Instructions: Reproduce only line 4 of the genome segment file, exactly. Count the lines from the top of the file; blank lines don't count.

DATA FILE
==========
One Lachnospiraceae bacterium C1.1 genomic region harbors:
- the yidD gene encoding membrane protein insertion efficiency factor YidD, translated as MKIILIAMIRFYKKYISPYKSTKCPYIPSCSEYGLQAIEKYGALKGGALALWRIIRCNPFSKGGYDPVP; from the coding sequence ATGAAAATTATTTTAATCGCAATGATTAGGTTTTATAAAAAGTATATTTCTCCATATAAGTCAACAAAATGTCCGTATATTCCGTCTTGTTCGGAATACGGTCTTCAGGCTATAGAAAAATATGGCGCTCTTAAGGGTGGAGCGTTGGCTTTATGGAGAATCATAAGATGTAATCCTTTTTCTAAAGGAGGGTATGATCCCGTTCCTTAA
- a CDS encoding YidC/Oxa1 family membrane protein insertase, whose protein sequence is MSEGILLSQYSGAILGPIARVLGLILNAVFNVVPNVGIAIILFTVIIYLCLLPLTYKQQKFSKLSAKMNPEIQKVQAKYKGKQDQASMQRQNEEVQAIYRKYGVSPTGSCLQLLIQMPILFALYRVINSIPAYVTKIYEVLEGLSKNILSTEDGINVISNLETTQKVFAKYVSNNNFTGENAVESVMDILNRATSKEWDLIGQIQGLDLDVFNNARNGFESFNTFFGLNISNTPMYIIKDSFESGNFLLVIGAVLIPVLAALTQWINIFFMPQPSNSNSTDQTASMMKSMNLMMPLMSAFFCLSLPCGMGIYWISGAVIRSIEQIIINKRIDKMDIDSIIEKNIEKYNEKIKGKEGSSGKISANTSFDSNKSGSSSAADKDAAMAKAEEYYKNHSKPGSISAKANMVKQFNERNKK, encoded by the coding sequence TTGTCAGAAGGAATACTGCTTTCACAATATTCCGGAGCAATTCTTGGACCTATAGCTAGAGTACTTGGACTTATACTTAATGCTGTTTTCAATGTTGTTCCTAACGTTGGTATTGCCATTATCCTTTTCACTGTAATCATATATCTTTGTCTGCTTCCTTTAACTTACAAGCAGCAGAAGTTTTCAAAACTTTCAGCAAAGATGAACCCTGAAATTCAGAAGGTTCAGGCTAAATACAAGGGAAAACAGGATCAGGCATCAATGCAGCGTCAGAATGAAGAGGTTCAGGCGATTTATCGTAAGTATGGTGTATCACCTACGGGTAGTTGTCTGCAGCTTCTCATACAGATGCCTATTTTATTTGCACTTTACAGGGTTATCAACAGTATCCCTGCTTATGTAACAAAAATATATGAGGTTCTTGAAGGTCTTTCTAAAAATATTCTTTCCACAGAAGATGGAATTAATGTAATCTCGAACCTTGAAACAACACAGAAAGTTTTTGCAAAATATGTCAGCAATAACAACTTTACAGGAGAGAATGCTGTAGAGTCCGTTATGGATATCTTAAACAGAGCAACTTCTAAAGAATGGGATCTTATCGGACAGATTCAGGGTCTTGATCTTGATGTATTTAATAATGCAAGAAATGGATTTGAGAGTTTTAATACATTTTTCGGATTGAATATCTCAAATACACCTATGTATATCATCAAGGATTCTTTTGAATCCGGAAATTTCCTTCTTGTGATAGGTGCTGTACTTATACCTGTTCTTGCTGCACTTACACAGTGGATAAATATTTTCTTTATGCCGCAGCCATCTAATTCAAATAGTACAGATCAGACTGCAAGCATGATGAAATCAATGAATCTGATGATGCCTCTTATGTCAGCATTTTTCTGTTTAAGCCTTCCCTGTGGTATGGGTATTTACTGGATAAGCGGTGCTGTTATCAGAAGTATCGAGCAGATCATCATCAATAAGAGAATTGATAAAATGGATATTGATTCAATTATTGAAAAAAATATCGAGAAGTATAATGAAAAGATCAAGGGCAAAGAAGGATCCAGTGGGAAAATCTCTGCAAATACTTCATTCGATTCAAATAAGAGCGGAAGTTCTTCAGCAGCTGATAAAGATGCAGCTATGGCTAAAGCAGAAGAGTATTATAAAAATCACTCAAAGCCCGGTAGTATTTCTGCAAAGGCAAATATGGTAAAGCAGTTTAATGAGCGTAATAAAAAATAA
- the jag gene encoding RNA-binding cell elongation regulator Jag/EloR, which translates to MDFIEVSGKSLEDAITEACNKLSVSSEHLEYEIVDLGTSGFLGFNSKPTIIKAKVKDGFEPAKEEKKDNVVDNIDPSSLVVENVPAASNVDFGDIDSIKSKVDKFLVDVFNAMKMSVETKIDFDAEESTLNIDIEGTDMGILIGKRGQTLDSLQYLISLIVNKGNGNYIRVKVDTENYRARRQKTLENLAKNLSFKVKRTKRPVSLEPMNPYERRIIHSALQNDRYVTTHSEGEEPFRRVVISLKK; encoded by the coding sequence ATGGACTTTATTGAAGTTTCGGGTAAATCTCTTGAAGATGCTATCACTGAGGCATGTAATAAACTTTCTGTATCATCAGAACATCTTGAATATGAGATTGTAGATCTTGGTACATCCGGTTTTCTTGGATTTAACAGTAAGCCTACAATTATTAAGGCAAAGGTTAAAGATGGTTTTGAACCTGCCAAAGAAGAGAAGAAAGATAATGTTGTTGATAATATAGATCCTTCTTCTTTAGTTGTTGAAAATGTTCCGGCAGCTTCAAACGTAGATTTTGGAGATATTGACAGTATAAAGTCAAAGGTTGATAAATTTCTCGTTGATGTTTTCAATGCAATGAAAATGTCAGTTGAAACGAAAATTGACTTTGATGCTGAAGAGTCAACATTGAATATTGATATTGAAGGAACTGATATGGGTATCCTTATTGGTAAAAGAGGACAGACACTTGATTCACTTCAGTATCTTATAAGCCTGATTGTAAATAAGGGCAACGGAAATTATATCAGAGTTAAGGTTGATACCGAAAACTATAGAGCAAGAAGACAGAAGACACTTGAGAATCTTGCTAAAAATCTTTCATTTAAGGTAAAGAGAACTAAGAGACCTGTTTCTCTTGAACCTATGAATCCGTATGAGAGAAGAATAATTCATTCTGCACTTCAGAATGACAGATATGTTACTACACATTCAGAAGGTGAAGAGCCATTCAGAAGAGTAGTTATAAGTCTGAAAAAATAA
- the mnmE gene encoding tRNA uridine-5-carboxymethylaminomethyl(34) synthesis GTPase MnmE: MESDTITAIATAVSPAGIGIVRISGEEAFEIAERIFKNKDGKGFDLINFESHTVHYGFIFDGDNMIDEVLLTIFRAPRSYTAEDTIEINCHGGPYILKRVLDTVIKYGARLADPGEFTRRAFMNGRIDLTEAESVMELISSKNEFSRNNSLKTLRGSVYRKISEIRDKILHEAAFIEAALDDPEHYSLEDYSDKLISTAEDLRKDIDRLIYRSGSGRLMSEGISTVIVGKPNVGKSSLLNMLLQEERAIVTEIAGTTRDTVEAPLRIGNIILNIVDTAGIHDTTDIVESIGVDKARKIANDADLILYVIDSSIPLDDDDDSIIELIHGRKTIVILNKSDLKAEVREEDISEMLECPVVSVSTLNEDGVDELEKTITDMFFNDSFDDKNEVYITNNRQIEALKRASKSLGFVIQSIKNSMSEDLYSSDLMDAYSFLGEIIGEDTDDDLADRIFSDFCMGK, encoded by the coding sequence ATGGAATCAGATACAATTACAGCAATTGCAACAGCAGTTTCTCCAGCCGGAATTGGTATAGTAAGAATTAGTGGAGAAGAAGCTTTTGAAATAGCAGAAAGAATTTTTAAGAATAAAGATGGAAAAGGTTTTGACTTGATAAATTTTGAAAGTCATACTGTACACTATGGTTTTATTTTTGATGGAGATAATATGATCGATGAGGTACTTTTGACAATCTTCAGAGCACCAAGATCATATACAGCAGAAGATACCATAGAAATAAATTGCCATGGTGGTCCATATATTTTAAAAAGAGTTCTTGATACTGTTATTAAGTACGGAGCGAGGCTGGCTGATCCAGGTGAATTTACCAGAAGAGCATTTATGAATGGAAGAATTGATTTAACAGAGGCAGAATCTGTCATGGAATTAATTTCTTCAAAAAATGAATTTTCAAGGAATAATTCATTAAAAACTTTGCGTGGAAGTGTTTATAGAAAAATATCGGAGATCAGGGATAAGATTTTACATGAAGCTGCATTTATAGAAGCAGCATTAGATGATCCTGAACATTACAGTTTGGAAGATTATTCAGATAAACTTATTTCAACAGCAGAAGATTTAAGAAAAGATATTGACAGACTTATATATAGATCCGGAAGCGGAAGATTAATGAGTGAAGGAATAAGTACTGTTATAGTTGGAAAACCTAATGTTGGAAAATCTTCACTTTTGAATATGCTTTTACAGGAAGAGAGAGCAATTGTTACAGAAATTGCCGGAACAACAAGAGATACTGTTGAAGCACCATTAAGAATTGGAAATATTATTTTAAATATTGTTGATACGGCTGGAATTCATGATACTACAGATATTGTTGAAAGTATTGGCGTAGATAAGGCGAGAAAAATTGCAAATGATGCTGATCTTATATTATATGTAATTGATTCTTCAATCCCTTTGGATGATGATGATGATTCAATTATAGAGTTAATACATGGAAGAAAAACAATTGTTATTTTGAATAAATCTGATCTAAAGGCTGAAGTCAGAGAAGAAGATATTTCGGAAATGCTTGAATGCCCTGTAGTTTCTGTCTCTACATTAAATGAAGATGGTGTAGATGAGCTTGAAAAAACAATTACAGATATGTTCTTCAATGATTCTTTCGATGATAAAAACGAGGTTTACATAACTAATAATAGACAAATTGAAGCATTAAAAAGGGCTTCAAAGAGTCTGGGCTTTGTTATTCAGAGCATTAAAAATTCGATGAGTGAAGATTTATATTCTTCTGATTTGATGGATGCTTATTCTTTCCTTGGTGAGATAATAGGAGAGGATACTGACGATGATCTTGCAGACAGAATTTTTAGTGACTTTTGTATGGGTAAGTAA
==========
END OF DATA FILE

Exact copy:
- the jag gene encoding RNA-binding cell elongation regulator Jag/EloR, which translates to MDFIEVSGKSLEDAITEACNKLSVSSEHLEYEIVDLGTSGFLGFNSKPTIIKAKVKDGFEPAKEEKKDNVVDNIDPSSLVVENVPAASNVDFGDIDSIKSKVDKFLVDVFNAMKMSVETKIDFDAEESTLNIDIEGTDMGILIGKRGQTLDSLQYLISLIVNKGNGNYIRVKVDTENYRARRQKTLENLAKNLSFKVKRTKRPVSLEPMNPYERRIIHSALQNDRYVTTHSEGEEPFRRVVISLKK; encoded by the coding sequence ATGGACTTTATTGAAGTTTCGGGTAAATCTCTTGAAGATGCTATCACTGAGGCATGTAATAAACTTTCTGTATCATCAGAACATCTTGAATATGAGATTGTAGATCTTGGTACATCCGGTTTTCTTGGATTTAACAGTAAGCCTACAATTATTAAGGCAAAGGTTAAAGATGGTTTTGAACCTGCCAAAGAAGAGAAGAAAGATAATGTTGTTGATAATATAGATCCTTCTTCTTTAGTTGTTGAAAATGTTCCGGCAGCTTCAAACGTAGATTTTGGAGATATTGACAGTATAAAGTCAAAGGTTGATAAATTTCTCGTTGATGTTTTCAATGCAATGAAAATGTCAGTTGAAACGAAAATTGACTTTGATGCTGAAGAGTCAACATTGAATATTGATATTGAAGGAACTGATATGGGTATCCTTATTGGTAAAAGAGGACAGACACTTGATTCACTTCAGTATCTTATAAGCCTGATTGTAAATAAGGGCAACGGAAATTATATCAGAGTTAAGGTTGATACCGAAAACTATAGAGCAAGAAGACAGAAGACACTTGAGAATCTTGCTAAAAATCTTTCATTTAAGGTAAAGAGAACTAAGAGACCTGTTTCTCTTGAACCTATGAATCCGTATGAGAGAAGAATAATTCATTCTGCACTTCAGAATGACAGATATGTTACTACACATTCAGAAGGTGAAGAGCCATTCAGAAGAGTAGTTATAAGTCTGAAAAAATAA